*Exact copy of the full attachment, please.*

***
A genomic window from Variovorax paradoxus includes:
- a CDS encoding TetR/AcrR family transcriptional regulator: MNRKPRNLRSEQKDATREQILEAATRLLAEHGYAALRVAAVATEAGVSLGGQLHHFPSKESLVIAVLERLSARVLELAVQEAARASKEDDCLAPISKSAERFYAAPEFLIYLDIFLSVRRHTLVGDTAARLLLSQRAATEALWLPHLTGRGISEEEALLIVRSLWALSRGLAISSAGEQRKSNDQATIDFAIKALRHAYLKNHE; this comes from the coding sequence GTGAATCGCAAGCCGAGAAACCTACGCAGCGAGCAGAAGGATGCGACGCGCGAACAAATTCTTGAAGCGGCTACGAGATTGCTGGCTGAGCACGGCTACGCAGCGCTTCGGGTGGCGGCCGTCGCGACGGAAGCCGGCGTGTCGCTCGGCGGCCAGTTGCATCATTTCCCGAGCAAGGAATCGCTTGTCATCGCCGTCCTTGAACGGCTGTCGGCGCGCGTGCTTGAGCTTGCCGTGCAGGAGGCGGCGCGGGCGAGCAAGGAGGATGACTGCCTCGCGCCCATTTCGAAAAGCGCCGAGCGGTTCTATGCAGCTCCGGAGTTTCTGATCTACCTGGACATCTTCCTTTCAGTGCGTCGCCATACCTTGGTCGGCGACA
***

A genomic window from Variovorax paradoxus includes:
- a CDS encoding TetR/AcrR family transcriptional regulator: MNRKPRNLRSEQKDATREQILEAATRLLAEHGYAALRVAAVATEAGVSLGGQLHHFPSKESLVIAVLERLSARVLELAVQEAARASKEDDCLAPISKSAERFYAAPEFLIYLDIFLSVRRHTLVGDTAARLLLSQRAATEALWLPHLTGRGISEEEALLIVRSLWALSRGLAISSAGEQRKSNDQATIDFAIKALRHAYLKNHE; this comes from the coding sequence GTGAATCGCAAGCCGAGAAACCTACGCAGCGAGCAGAAGGATGCGACGCGCGAACAAATTCTTGAAGCGGCTACGAGATTGCTGGCTGAGCACGGCTACGCAGCGCTTCGGGTGGCGGCCGTCGCGACGGAAGCCGGCGTGTCGCTCGGCGGCCAGTTGCATCATTTCCCGAGCAAGGAATCGCTTGTCATCGCCGTCCTTGAACGGCTGTCGGCGCGCGTGCTTGAGCTTGCCGTGCAGGAGGCGGCGCGGGCGAGCAAGGAGGATGACTGCCTCGCGCCCATTTCGAAAAGCGCCGAGCGGTTCTATGCAGCTCCGGAGTTTCTGATCTACCTGGACATCTTCCTTTCAGTGCGTCGCCATACCTTGGTCGGCGACA